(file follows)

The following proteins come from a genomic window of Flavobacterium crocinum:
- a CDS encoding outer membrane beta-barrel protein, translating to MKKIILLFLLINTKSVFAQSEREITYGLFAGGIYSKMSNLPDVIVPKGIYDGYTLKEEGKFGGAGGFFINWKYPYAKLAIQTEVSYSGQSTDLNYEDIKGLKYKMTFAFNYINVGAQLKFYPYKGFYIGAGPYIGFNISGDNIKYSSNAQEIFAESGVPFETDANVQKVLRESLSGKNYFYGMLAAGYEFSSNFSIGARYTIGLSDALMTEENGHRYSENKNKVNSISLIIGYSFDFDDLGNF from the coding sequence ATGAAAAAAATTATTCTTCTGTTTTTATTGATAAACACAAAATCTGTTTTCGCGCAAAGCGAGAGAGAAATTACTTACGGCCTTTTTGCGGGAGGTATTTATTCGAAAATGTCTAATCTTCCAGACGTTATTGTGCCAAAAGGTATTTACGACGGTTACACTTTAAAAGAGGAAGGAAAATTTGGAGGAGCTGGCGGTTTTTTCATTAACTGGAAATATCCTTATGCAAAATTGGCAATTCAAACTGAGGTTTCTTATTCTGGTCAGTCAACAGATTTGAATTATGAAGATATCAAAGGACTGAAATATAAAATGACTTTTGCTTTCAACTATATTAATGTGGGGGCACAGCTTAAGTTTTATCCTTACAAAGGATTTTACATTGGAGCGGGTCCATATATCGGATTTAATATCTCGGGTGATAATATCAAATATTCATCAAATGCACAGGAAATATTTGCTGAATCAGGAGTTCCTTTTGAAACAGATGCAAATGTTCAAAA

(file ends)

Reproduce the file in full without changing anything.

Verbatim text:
The following proteins come from a genomic window of Flavobacterium crocinum:
- a CDS encoding outer membrane beta-barrel protein, translating to MKKIILLFLLINTKSVFAQSEREITYGLFAGGIYSKMSNLPDVIVPKGIYDGYTLKEEGKFGGAGGFFINWKYPYAKLAIQTEVSYSGQSTDLNYEDIKGLKYKMTFAFNYINVGAQLKFYPYKGFYIGAGPYIGFNISGDNIKYSSNAQEIFAESGVPFETDANVQKVLRESLSGKNYFYGMLAAGYEFSSNFSIGARYTIGLSDALMTEENGHRYSENKNKVNSISLIIGYSFDFDDLGNF from the coding sequence ATGAAAAAAATTATTCTTCTGTTTTTATTGATAAACACAAAATCTGTTTTCGCGCAAAGCGAGAGAGAAATTACTTACGGCCTTTTTGCGGGAGGTATTTATTCGAAAATGTCTAATCTTCCAGACGTTATTGTGCCAAAAGGTATTTACGACGGTTACACTTTAAAAGAGGAAGGAAAATTTGGAGGAGCTGGCGGTTTTTTCATTAACTGGAAATATCCTTATGCAAAATTGGCAATTCAAACTGAGGTTTCTTATTCTGGTCAGTCAACAGATTTGAATTATGAAGATATCAAAGGACTGAAATATAAAATGACTTTTGCTTTCAACTATATTAATGTGGGGGCACAGCTTAAGTTTTATCCTTACAAAGGATTTTACATTGGAGCGGGTCCATATATCGGATTTAATATCTCGGGTGATAATATCAAATATTCATCAAATGCACAGGAAATATTTGCTGAATCAGGAGTTCCTTTTGAAACAGATGCAAATGTTCAAAA